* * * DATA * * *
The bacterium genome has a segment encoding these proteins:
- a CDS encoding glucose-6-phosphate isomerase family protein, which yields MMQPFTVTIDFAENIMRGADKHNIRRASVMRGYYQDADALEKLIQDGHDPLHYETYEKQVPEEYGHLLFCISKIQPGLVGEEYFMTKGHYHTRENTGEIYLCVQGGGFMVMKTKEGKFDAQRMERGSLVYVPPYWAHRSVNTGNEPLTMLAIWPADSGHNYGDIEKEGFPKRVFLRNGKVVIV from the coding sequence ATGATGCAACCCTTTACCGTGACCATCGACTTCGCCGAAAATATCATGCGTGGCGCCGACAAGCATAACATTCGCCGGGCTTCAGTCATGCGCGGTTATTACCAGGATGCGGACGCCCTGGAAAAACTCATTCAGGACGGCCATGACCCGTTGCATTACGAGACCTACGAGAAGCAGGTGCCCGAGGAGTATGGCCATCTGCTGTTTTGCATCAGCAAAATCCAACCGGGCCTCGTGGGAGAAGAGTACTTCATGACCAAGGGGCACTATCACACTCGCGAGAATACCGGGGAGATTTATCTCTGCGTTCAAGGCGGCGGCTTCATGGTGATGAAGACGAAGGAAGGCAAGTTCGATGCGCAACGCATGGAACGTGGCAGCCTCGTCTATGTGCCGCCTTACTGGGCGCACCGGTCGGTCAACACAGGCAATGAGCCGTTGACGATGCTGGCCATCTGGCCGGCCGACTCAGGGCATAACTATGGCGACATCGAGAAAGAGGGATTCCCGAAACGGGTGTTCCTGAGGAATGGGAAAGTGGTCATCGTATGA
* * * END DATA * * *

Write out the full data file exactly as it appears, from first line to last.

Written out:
The bacterium genome has a segment encoding these proteins:
- a CDS encoding glucose-6-phosphate isomerase family protein, which yields MMQPFTVTIDFAENIMRGADKHNIRRASVMRGYYQDADALEKLIQDGHDPLHYETYEKQVPEEYGHLLFCISKIQPGLVGEEYFMTKGHYHTRENTGEIYLCVQGGGFMVMKTKEGKFDAQRMERGSLVYVPPYWAHRSVNTGNEPLTMLAIWPADSGHNYGDIEKEGFPKRVFLRNGKVVIV from the coding sequence ATGATGCAACCCTTTACCGTGACCATCGACTTCGCCGAAAATATCATGCGTGGCGCCGACAAGCATAACATTCGCCGGGCTTCAGTCATGCGCGGTTATTACCAGGATGCGGACGCCCTGGAAAAACTCATTCAGGACGGCCATGACCCGTTGCATTACGAGACCTACGAGAAGCAGGTGCCCGAGGAGTATGGCCATCTGCTGTTTTGCATCAGCAAAATCCAACCGGGCCTCGTGGGAGAAGAGTACTTCATGACCAAGGGGCACTATCACACTCGCGAGAATACCGGGGAGATTTATCTCTGCGTTCAAGGCGGCGGCTTCATGGTGATGAAGACGAAGGAAGGCAAGTTCGATGCGCAACGCATGGAACGTGGCAGCCTCGTCTATGTGCCGCCTTACTGGGCGCACCGGTCGGTCAACACAGGCAATGAGCCGTTGACGATGCTGGCCATCTGGCCGGCCGACTCAGGGCATAACTATGGCGACATCGAGAAAGAGGGATTCCCGAAACGGGTGTTCCTGAGGAATGGGAAAGTGGTCATCGTATGA